Chandler Chicco celebrated its 20th anniversary in 2015, an opportunity to reflect on an impressive two decades of leadership in healthcare PR—the firm grew from five to 300 people before its acquisition by inVentiv Health—and to lay the foundations to compete in a more challenging and complex future. An “employer of choice” before the term became fashionable, CCA rolled out a number of employee initiatives last year—Passion Grants, a new sabbatical policy, an expanded inter-office exchange policy—while encouraging greater creativity within the agency through a program called Fresh IDEAS (Ideation Development, External Inspiration, Actively Sharing).

With the healthcare communications landscape shifting beyond pharmaceutical marketing, the firm also expanded its capabilities in areas such as advocacy (publishing research into what patient groups want from pharma companies), change management, science communications (embedding scientific experts into every program), and patient engagement. The payoff was apparent in the second half of the year, when CCA picked up $7 million in new business over a six-month period from a client list that includes Mylan, Novartis, NVS-Genentech, BioMarin, Celgene and Biogen.

Award-winning work includes the CIU & You unbranded awareness campaign on behalf of Genentech and Novartis, supporting the needs of people with chronic idiopathic urticarial and a program marking 10 years of Naglazyme, Biomarin’s enzyme replacement therapy for one of the rarest conditions in the world, mucopolysaccharidosis type VI. — AS

GCI Health (WPP/Cohn & Wolfe Group)

One of the tangible consequences of GCI’s decision to put the “patient at the center” of everything it does is an inexorable expansion of its work into venues where consumers are actually looking for healthcare information, which means greater use of digital and social channels, using paid, owned and shared alongside more traditional earned media. Working to raise awareness of Tecfidera (from Biogen) as a treatment option for relapsing multiple sclerosis, GCI Health partnered with Self magazine, style expert and talk show host Jeannie Mal, and select bloggers to drive engagement and web traffic. Using targeted media outreach, grassroots efforts, culturally-relevant spokespeople and patient resources, meanwhile, the firm helped Merck reach black and Hispanic communities at a higher risk for type 2 diabetes and raise awareness of America’s Diabetes Challenge.

While many client assignments remain confidential, GCI now works for eight of the nation’s top 10 pharmaceutical companies, while also broadening its client base to include biotech, medical devices, payer/provider, association and health technology clients, growing by an impressive 23 percent.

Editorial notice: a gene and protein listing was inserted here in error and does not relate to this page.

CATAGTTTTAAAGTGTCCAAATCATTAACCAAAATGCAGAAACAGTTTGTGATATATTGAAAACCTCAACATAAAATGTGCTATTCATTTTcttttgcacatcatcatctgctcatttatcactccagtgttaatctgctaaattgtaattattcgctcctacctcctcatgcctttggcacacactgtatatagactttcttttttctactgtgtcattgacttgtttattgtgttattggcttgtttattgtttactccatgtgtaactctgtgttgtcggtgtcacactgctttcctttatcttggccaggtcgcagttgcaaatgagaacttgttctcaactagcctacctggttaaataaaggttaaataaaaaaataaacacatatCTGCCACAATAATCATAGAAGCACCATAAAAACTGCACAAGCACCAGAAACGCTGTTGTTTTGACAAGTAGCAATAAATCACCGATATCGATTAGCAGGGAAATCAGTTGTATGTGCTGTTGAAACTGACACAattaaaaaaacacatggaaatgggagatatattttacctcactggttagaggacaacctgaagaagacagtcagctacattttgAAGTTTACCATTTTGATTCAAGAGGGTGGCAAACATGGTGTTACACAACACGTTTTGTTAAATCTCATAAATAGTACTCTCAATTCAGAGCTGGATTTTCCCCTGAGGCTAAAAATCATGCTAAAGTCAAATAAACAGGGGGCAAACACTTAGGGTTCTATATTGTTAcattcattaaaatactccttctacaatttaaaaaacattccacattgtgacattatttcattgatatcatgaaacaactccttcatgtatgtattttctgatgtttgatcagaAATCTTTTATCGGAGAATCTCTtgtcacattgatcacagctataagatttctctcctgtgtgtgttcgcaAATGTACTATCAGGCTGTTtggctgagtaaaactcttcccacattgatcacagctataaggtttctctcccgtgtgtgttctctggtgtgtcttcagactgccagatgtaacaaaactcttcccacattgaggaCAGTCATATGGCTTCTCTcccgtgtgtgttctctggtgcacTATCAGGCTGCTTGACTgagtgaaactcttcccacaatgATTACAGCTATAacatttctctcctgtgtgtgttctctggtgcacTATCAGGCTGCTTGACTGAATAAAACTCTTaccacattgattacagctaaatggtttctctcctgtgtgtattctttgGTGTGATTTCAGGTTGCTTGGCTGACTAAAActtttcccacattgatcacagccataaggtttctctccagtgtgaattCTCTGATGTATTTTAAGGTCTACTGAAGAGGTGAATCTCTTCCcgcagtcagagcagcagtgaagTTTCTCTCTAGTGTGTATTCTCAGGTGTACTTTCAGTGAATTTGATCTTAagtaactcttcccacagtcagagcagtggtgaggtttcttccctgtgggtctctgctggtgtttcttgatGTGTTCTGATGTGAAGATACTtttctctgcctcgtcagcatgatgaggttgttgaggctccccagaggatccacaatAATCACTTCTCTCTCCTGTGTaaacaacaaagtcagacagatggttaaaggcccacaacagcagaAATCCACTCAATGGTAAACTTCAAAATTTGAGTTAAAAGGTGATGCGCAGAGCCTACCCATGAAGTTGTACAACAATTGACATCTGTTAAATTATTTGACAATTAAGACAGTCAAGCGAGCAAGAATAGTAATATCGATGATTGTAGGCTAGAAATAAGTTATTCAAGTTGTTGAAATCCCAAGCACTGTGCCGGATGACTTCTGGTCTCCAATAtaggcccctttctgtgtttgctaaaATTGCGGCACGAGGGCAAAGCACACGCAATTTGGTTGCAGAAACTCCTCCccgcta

The leadership team—CEO Wendy Lund, North American president Kristin Cahill, president of scientific communication Jill Dosik—has been together for six years now and is building a culture that challenges employees to think differently about healthcare communications while providing a nurturing, collegial environment. — PH

TogoRun (Omnicom/FleishmanHillard)

Since its launch in 2012—emerging from the ashes of CPR Worldwide, previously acquired by FleishmanHillard—Omnicom’s TogoRun has quietly and confidently emerged as one of the best of a new generation of healthcare specialist firms. With two major clients at start-up—Lilly and Philips—CEO Gloria Janata quickly recognized the need to diversify, and over the past three years the firm has added about 30 clients: 2015 saw the addition of Accumen (a blood management consulting agency), CareCentrix (paid and earned media), the Digestive Health Physicians Association, Flexion (executive visibility, positioning and influencer outreach), the Italian Trade Commission (introducing healthcare startups to the US market), Lexicon Pharmaceuticals, Merck (CSR), the National Hemophilia Foundation and the Obesity Society.

Those clients join a roster that includes the original two, Allergan, Bayer, Novo Nordisk, Valeant and more, and showcase the broadening of the firm’s capabilities—corporate reputation, CSR, executive leadership, as well as public affairs through an expanding Washington, DC, office. They also helped the firm to 16% growth in 2015, ending the year with fee income of around $14 million. Meanwhile the firm—named for the 1925 Nome Serum Run, when a dog called Togo helped head off a diphtheria epidemic—continues to focus on its work environment and talent, with impressive inter-office cooperation and a culture of volunteerism. — PH